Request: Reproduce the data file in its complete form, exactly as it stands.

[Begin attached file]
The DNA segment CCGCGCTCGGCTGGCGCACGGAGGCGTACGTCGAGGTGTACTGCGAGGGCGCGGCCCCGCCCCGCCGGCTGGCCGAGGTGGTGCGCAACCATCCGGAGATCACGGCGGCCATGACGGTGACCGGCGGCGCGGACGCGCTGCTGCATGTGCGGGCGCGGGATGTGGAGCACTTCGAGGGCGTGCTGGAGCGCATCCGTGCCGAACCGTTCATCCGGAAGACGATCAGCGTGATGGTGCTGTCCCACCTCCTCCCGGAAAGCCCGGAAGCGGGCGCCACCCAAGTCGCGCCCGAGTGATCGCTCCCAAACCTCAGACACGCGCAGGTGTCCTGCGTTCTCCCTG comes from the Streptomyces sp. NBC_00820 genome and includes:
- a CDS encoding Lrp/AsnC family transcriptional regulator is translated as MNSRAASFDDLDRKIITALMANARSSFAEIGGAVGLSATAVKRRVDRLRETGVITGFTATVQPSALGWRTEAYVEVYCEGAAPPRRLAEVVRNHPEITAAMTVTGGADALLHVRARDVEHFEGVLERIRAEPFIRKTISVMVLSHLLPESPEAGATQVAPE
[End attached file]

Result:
The DNA segment CCGCGCTCGGCTGGCGCACGGAGGCGTACGTCGAGGTGTACTGCGAGGGCGCGGCCCCGCCCCGCCGGCTGGCCGAGGTGGTGCGCAACCATCCGGAGATCACGGCGGCCATGACGGTGACCGGCGGCGCGGACGCGCTGCTGCATGTGCGGGCGCGGGATGTGGAGCACTTCGAGGGCGTGCTGGAGCGCATCCGTGCCGAACCGTTCATCCGGAAGACGATCAGCGTGATGGTGCTGTCCCACCTCCTCCCGGAAAGCCCGGAAGCGGGCGCCACCCAAGTCGCGCCCGAGTGATCGCTCCCAAACCTCAGACACGCGCAGGTGTCCTGCGTTCTCCCTG comes from the Streptomyces sp. NBC_00820 genome and includes:
- a CDS encoding Lrp/AsnC family transcriptional regulator is translated as MNSRAASFDDLDRKIITALMANARSSFAEIGGAVGLSATAVKRRVDRLRETGVITGFTATVQPSALGWRTEAYVEVYCEGAAPPRRLAEVVRNHPEITAAMTVTGGADALLHVRARDVEHFEGVLERIRAEPFIRKTISVMVLSHLLPESPEAGATQVAPE